UK GAS DEVELOPMENT Shell, Arco plan long-term tenancy in southern North Sea
Jeremy Beckman Editor, Europe Shell's southern North Sea Fields. Gawain Field horizontal well section. Low gas prices in the UK have not deterred some oil companies from pursuing major revamp/expansion programs in the southern North Sea. Two of the most active currently are Shell Expro, a force in this sector since the mid-'60s, and Arco, enlarging its powerbase through management of the Eagles pipeline system. Shell's thinking currently is to maintain gas production from its
Platform demanning drive controls costs in era of lower gas prices
Low gas prices in the UK have not deterred some oil companies from pursuing major revamp/expansion programs in the southern North Sea. Two of the most active currently are Shell Expro, a force in this sector since the mid-'60s, and Arco, enlarging its powerbase through management of the Eagles pipeline system.
Shell's thinking currently is to maintain gas production from its southern field clusters at least to 2030. But that wasn't the case in 1990.
Speaking at a conference in Great Yarmouth this summer, John Carter, Shell's general manager for the Southern Fields said: "We had declining production and no economic prospects. Proceeds were seen to take a dive and unit costs of production were heading more sharply in the opposite direction."
Aging facilities needed to be replaced or refurbished in line with post-Cullen safety requirements. But there was also a general lack of focus in the Southern Fields unit: too much dwelling on past successes, and too many dry holes in exploration drilling. At that stage, new projects looked unthinkable, Carter said, because costs were simply too high.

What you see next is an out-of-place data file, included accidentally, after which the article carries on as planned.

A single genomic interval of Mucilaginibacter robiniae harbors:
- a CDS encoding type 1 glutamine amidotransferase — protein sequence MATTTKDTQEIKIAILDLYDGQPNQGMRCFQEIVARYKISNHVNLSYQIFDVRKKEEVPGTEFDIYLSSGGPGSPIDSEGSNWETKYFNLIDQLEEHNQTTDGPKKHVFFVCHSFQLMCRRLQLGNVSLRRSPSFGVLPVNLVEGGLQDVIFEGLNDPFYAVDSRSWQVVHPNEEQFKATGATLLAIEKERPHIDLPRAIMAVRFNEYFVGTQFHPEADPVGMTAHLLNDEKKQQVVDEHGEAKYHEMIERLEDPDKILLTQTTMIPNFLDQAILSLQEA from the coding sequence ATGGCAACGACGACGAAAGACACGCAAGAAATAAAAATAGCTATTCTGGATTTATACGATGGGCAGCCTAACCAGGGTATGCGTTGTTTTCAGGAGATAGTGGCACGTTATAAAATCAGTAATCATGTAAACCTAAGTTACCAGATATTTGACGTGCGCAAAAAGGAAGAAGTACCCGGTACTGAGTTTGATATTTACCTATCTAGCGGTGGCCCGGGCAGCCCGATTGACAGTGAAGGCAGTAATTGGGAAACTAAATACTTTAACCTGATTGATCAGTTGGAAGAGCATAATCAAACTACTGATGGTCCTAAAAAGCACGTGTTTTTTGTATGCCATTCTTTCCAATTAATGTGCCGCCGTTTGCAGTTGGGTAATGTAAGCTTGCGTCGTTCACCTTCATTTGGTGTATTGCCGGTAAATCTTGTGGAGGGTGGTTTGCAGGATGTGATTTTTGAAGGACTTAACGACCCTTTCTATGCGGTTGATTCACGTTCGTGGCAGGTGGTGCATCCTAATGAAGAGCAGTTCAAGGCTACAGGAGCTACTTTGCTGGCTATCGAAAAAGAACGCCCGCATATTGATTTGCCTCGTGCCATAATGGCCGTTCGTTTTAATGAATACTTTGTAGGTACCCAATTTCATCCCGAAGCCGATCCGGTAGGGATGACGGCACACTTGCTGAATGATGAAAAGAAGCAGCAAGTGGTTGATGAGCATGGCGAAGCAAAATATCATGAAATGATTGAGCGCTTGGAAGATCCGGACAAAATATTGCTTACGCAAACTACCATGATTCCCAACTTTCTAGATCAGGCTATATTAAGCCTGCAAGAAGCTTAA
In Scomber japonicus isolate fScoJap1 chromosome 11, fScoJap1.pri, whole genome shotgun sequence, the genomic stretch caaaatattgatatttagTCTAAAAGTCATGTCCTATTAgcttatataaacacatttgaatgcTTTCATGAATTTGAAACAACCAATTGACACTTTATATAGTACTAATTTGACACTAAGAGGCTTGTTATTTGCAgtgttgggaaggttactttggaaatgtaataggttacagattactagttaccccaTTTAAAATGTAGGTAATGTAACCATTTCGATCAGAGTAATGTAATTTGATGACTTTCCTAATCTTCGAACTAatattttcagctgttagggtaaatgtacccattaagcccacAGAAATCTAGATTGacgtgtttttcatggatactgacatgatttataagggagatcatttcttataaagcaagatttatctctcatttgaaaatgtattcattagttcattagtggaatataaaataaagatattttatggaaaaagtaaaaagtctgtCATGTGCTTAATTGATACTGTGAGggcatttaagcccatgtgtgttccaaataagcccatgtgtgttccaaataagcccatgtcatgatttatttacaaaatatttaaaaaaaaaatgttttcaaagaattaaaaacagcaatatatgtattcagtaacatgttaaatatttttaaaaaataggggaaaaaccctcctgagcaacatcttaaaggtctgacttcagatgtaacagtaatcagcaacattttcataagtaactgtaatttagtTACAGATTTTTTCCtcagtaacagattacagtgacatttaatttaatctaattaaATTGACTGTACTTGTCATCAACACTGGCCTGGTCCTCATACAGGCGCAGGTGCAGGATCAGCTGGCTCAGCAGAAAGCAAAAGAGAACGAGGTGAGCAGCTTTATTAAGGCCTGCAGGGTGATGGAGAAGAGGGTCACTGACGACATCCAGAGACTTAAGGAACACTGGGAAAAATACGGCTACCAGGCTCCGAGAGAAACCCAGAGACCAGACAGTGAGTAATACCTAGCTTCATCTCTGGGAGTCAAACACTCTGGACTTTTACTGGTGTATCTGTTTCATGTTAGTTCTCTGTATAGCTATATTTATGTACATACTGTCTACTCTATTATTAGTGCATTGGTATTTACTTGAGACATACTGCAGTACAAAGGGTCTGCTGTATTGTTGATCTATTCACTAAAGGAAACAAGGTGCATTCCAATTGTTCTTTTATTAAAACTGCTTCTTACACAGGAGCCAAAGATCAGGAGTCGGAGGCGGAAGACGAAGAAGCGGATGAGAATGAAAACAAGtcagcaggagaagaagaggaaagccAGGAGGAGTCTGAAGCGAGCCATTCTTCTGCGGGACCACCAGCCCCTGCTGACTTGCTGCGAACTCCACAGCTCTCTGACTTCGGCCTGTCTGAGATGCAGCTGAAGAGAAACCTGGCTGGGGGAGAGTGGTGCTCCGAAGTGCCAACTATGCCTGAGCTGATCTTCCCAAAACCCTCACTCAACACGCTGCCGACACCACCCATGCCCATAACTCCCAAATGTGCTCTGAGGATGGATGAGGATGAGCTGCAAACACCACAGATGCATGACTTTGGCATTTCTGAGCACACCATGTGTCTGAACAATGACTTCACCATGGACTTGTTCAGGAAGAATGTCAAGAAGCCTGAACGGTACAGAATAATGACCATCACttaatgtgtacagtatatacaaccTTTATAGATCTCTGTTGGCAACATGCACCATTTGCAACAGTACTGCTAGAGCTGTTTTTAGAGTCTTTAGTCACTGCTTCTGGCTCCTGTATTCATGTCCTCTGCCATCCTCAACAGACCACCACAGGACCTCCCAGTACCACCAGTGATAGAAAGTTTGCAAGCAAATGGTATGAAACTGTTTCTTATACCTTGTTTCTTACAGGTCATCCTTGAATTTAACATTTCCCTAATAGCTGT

So Shell initiated a turnaround plan with a new operating philosophy involving extensive demanning of southern sector installations. Bacton in Norfolk, formerly just a processing terminal for the gas, would become the control center for these unmanned facilities, with a nodal manned platform retained in each of the core areas of Leman, Sean/Inde and Sole Pit.
By the end of this year, five satellite platforms will have been de-manned on both Inde and Leman, as gas processing is switched to central compression complexes currently undergoing refurbishment. A further Leman satellite, BT, is due to be demanned next year and the old BK compression platform will be removed.
Results of this action are that Shell's southern fields operating costs have taken a tumble, according to Carter, particularly at Leman, where economic production can now continue into the next century. Costs have been cut further by outsourcing non-core business such as maintenance, drilling and onshore facilities management.
Sole Pit cluster
Achieving the turnaround has allowed Shell to justify investments in other fields which are bringing new gas to the market. The Sole Pit three-field complex is being expanded, and next year production will start from a fourth area known as Silver Pit.
Sole Pit is located 80 km off the Lincolnshire coast in 20-25 meters of water. Gas was discovered here in 1969, but was not produced until 1990 when the Barque and Clipper Field installations came onstream. The nodal manned platform (PT) is in the Clipper complex, where a compression platform (PM) was added in 1993. Gas is piped through a 24-in diameter line to Bacton.